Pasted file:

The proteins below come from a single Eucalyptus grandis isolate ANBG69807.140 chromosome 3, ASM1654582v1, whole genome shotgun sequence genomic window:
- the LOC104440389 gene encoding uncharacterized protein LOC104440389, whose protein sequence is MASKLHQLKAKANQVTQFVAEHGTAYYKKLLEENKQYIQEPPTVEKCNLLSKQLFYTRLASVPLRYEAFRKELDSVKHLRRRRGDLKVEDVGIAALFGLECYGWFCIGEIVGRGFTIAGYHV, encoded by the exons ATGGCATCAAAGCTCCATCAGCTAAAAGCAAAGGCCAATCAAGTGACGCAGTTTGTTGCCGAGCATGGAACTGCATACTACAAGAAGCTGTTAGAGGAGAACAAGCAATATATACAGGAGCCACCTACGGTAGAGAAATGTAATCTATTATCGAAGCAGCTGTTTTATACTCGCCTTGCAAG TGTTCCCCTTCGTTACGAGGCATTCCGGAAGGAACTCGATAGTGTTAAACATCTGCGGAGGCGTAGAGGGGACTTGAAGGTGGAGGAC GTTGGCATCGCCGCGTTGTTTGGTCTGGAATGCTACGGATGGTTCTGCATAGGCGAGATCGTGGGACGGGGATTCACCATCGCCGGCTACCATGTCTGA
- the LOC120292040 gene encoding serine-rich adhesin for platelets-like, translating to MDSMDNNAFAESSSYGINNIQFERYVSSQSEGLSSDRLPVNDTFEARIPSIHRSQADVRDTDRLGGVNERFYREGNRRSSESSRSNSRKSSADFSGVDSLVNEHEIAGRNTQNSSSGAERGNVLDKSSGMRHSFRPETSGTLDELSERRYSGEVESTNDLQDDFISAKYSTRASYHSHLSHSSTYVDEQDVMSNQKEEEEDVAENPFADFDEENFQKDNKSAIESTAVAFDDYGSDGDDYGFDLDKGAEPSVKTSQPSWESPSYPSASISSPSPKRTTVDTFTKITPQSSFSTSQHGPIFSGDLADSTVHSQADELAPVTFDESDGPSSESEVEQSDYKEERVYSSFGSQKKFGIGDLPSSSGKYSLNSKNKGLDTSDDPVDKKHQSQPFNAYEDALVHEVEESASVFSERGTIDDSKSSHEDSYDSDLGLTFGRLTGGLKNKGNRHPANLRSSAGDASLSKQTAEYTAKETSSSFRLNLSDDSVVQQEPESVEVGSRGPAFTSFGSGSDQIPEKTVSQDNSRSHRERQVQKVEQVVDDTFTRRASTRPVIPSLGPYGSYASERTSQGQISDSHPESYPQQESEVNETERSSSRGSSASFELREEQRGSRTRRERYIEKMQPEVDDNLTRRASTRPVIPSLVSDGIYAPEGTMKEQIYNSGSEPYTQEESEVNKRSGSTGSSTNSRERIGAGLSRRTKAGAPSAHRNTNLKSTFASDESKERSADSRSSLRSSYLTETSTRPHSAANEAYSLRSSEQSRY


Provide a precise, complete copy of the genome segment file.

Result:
The proteins below come from a single Eucalyptus grandis isolate ANBG69807.140 chromosome 3, ASM1654582v1, whole genome shotgun sequence genomic window:
- the LOC104440389 gene encoding uncharacterized protein LOC104440389, whose protein sequence is MASKLHQLKAKANQVTQFVAEHGTAYYKKLLEENKQYIQEPPTVEKCNLLSKQLFYTRLASVPLRYEAFRKELDSVKHLRRRRGDLKVEDVGIAALFGLECYGWFCIGEIVGRGFTIAGYHV, encoded by the exons ATGGCATCAAAGCTCCATCAGCTAAAAGCAAAGGCCAATCAAGTGACGCAGTTTGTTGCCGAGCATGGAACTGCATACTACAAGAAGCTGTTAGAGGAGAACAAGCAATATATACAGGAGCCACCTACGGTAGAGAAATGTAATCTATTATCGAAGCAGCTGTTTTATACTCGCCTTGCAAG TGTTCCCCTTCGTTACGAGGCATTCCGGAAGGAACTCGATAGTGTTAAACATCTGCGGAGGCGTAGAGGGGACTTGAAGGTGGAGGAC GTTGGCATCGCCGCGTTGTTTGGTCTGGAATGCTACGGATGGTTCTGCATAGGCGAGATCGTGGGACGGGGATTCACCATCGCCGGCTACCATGTCTGA
- the LOC120292040 gene encoding serine-rich adhesin for platelets-like, translating to MDSMDNNAFAESSSYGINNIQFERYVSSQSEGLSSDRLPVNDTFEARIPSIHRSQADVRDTDRLGGVNERFYREGNRRSSESSRSNSRKSSADFSGVDSLVNEHEIAGRNTQNSSSGAERGNVLDKSSGMRHSFRPETSGTLDELSERRYSGEVESTNDLQDDFISAKYSTRASYHSHLSHSSTYVDEQDVMSNQKEEEEDVAENPFADFDEENFQKDNKSAIESTAVAFDDYGSDGDDYGFDLDKGAEPSVKTSQPSWESPSYPSASISSPSPKRTTVDTFTKITPQSSFSTSQHGPIFSGDLADSTVHSQADELAPVTFDESDGPSSESEVEQSDYKEERVYSSFGSQKKFGIGDLPSSSGKYSLNSKNKGLDTSDDPVDKKHQSQPFNAYEDALVHEVEESASVFSERGTIDDSKSSHEDSYDSDLGLTFGRLTGGLKNKGNRHPANLRSSAGDASLSKQTAEYTAKETSSSFRLNLSDDSVVQQEPESVEVGSRGPAFTSFGSGSDQIPEKTVSQDNSRSHRERQVQKVEQVVDDTFTRRASTRPVIPSLGPYGSYASERTSQGQISDSHPESYPQQESEVNETERSSSRGSSASFELREEQRGSRTRRERYIEKMQPEVDDNLTRRASTRPVIPSLVSDGIYAPEGTMKEQIYNSGSEPYTQEESEVNKRSGSTGSSTNSRERIGAGLSRRTKAGAPSAHRNTNLKSTFASDESKERSADSRSSLRSSYLTETSTRPHSAANEAYSLRSSEQSRY